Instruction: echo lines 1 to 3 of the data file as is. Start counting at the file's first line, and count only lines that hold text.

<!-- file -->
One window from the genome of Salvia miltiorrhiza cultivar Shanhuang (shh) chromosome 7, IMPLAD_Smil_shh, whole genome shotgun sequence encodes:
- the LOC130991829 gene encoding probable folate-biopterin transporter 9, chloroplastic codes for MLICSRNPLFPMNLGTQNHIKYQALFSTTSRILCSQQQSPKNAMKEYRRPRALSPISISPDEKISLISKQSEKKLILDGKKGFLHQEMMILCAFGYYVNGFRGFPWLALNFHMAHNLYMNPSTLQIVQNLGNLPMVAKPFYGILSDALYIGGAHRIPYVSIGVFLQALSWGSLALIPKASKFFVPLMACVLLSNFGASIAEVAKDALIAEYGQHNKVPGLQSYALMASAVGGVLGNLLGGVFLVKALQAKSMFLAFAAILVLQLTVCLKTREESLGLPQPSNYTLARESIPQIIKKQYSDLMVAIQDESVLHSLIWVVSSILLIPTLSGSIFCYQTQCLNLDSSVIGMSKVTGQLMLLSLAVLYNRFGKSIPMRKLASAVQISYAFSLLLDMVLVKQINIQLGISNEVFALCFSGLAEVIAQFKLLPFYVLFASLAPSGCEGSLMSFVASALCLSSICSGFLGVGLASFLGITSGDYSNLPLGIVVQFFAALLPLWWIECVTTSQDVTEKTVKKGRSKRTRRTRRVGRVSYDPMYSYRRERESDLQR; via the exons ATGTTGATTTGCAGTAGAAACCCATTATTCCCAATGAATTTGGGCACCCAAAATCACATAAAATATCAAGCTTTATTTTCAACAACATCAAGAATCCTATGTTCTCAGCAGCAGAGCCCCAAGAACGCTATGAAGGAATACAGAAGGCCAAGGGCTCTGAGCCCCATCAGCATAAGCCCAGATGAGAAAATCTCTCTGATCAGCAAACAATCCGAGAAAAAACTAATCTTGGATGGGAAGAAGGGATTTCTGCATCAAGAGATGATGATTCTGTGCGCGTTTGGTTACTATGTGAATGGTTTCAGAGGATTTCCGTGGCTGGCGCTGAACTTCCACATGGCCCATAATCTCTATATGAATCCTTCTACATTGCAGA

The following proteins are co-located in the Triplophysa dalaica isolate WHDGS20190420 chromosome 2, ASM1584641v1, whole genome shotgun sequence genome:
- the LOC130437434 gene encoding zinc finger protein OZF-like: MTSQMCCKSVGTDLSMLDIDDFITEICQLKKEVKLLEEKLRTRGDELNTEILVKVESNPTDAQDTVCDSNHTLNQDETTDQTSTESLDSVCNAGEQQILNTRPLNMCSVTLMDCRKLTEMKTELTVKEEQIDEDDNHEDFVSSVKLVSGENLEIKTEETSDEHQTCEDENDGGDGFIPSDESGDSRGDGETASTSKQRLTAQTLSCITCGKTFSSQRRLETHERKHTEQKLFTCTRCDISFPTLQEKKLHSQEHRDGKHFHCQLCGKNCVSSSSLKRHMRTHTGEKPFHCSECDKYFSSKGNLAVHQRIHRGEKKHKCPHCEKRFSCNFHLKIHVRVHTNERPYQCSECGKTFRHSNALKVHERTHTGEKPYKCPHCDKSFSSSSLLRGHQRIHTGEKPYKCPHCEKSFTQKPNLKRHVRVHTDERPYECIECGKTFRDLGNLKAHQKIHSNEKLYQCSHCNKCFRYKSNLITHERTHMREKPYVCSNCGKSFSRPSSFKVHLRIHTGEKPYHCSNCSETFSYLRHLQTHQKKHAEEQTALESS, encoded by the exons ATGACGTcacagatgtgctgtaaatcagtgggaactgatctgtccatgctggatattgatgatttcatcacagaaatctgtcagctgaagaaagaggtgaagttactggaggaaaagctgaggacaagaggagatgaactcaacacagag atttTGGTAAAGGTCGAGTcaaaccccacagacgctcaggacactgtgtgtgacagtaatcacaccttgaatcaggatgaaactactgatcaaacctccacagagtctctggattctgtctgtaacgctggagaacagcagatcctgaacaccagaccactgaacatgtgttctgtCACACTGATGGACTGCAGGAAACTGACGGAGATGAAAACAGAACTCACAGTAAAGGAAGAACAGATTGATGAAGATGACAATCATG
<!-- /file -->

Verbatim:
One window from the genome of Salvia miltiorrhiza cultivar Shanhuang (shh) chromosome 7, IMPLAD_Smil_shh, whole genome shotgun sequence encodes:
- the LOC130991829 gene encoding probable folate-biopterin transporter 9, chloroplastic codes for MLICSRNPLFPMNLGTQNHIKYQALFSTTSRILCSQQQSPKNAMKEYRRPRALSPISISPDEKISLISKQSEKKLILDGKKGFLHQEMMILCAFGYYVNGFRGFPWLALNFHMAHNLYMNPSTLQIVQNLGNLPMVAKPFYGILSDALYIGGAHRIPYVSIGVFLQALSWGSLALIPKASKFFVPLMACVLLSNFGASIAEVAKDALIAEYGQHNKVPGLQSYALMASAVGGVLGNLLGGVFLVKALQAKSMFLAFAAILVLQLTVCLKTREESLGLPQPSNYTLARESIPQIIKKQYSDLMVAIQDESVLHSLIWVVSSILLIPTLSGSIFCYQTQCLNLDSSVIGMSKVTGQLMLLSLAVLYNRFGKSIPMRKLASAVQISYAFSLLLDMVLVKQINIQLGISNEVFALCFSGLAEVIAQFKLLPFYVLFASLAPSGCEGSLMSFVASALCLSSICSGFLGVGLASFLGITSGDYSNLPLGIVVQFFAALLPLWWIECVTTSQDVTEKTVKKGRSKRTRRTRRVGRVSYDPMYSYRRERESDLQR; via the exons ATGTTGATTTGCAGTAGAAACCCATTATTCCCAATGAATTTGGGCACCCAAAATCACATAAAATATCAAGCTTTATTTTCAACAACATCAAGAATCCTATGTTCTCAGCAGCAGAGCCCCAAGAACGCTATGAAGGAATACAGAAGGCCAAGGGCTCTGAGCCCCATCAGCATAAGCCCAGATGAGAAAATCTCTCTGATCAGCAAACAATCCGAGAAAAAACTAATCTTGGATGGGAAGAAGGGATTTCTGCATCAAGAGATGATGATTCTGTGCGCGTTTGGTTACTATGTGAATGGTTTCAGAGGATTTCCGTGGCTGGCGCTGAACTTCCACATGGCCCATAATCTCTATATGAATCCTTCTACATTGCAGA

The following proteins are co-located in the Triplophysa dalaica isolate WHDGS20190420 chromosome 2, ASM1584641v1, whole genome shotgun sequence genome: